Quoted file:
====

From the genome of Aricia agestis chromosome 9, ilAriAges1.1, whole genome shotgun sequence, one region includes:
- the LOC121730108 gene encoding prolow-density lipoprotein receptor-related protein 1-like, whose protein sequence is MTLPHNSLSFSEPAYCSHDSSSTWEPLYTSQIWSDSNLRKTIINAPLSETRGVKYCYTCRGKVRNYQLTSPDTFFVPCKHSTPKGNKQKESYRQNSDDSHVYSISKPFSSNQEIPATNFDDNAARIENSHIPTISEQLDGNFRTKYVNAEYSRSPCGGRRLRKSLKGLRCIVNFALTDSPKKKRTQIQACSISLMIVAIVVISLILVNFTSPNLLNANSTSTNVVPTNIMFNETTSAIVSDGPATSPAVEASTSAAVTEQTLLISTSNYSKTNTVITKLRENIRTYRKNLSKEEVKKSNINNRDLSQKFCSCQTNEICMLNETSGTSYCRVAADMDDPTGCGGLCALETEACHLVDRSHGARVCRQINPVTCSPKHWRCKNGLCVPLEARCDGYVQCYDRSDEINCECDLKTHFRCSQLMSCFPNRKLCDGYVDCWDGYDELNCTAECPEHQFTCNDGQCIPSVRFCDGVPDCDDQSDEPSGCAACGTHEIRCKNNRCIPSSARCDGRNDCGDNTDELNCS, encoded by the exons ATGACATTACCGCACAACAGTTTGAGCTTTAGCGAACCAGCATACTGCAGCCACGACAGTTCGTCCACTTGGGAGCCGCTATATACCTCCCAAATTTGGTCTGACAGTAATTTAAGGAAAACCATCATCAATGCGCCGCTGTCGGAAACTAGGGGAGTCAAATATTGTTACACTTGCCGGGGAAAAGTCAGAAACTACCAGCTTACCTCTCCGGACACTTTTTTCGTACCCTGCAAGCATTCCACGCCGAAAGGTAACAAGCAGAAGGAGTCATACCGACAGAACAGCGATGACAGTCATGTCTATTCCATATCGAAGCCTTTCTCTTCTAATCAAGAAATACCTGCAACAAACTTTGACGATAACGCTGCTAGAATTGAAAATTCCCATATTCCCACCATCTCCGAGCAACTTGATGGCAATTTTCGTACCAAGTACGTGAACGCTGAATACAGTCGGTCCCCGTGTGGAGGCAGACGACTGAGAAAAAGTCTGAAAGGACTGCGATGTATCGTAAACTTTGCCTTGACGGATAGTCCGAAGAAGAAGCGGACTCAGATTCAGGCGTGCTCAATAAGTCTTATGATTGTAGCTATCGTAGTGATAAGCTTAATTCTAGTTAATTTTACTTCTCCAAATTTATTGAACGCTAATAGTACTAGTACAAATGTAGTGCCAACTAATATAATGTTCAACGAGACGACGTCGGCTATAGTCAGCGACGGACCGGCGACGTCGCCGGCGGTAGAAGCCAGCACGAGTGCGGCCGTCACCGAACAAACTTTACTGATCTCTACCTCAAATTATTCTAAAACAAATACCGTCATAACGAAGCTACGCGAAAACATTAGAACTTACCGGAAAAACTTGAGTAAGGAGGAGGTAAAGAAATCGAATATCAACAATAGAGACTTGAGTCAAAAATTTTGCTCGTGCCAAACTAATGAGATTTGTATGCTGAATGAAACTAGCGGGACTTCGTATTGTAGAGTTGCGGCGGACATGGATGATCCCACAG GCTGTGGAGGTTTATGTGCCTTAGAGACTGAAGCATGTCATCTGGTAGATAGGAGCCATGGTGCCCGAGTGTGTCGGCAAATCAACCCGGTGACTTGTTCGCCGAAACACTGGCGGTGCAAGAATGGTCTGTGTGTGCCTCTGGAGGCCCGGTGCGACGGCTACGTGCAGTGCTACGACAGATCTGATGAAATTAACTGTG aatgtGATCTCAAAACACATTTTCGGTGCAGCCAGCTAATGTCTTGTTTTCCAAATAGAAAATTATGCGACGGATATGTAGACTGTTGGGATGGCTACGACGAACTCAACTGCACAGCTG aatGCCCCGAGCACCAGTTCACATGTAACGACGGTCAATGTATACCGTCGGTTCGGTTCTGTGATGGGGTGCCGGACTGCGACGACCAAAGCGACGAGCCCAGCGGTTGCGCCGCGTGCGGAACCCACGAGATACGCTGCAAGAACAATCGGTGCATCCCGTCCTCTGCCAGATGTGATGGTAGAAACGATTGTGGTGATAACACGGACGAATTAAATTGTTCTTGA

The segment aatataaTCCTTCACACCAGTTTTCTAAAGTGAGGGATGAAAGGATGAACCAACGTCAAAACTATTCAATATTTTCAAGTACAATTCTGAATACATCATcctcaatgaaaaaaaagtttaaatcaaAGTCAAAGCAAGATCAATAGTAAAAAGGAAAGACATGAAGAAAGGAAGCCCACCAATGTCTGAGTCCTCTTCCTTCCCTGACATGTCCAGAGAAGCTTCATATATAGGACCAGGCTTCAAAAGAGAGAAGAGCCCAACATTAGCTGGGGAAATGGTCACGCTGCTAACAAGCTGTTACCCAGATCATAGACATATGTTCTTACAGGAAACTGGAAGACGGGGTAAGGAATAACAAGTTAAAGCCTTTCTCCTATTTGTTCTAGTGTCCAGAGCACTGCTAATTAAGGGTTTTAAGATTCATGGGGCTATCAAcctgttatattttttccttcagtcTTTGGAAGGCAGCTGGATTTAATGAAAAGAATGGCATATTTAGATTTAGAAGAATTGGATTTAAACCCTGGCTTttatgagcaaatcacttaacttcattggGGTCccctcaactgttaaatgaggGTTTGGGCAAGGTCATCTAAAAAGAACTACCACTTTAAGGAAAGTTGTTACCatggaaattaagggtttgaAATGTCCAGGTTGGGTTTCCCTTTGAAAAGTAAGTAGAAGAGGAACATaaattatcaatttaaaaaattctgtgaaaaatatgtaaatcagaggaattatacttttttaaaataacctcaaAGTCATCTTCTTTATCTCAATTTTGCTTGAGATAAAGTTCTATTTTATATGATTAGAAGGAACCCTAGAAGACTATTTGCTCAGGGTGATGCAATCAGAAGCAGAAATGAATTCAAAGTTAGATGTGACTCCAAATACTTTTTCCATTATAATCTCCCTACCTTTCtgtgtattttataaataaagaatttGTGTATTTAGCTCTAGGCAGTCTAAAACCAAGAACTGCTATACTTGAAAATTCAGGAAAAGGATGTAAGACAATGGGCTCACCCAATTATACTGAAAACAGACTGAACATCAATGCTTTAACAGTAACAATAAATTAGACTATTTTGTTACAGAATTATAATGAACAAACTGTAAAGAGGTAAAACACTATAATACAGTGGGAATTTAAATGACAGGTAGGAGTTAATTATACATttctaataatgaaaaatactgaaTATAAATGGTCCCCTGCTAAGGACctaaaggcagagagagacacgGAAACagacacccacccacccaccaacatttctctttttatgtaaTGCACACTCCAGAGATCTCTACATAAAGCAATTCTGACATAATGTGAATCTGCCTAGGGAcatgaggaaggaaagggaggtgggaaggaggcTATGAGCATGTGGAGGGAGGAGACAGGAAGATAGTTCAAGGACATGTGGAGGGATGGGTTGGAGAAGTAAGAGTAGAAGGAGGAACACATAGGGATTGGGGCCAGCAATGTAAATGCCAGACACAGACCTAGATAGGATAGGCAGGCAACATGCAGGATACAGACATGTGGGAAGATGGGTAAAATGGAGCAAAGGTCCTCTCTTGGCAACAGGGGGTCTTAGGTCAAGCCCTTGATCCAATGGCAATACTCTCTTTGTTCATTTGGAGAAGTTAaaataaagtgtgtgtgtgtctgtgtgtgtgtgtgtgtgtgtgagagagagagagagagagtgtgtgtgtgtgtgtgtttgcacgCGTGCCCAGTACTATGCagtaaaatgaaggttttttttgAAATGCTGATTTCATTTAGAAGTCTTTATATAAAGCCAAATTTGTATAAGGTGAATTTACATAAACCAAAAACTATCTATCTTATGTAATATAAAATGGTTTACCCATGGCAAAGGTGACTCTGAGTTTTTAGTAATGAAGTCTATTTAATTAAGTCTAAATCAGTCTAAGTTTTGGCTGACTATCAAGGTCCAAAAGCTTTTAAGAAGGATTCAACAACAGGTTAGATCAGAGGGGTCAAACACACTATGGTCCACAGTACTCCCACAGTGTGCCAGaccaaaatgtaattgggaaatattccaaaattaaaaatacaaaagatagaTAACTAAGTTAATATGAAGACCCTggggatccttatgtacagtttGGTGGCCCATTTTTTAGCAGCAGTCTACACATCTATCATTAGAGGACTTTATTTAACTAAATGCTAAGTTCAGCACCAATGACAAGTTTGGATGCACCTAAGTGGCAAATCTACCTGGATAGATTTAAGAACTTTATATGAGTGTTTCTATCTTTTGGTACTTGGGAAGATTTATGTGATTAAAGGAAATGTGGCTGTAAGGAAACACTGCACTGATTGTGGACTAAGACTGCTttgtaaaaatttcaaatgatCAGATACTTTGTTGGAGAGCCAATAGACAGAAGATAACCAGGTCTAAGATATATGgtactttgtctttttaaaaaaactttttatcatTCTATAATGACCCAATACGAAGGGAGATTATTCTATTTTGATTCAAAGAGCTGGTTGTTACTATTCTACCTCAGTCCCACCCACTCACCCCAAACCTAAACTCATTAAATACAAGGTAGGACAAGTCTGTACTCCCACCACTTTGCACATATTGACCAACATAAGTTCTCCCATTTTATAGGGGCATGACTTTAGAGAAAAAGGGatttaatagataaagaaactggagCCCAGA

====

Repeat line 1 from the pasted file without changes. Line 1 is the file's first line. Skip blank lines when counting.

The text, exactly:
From the genome of Aricia agestis chromosome 9, ilAriAges1.1, whole genome shotgun sequence, one region includes: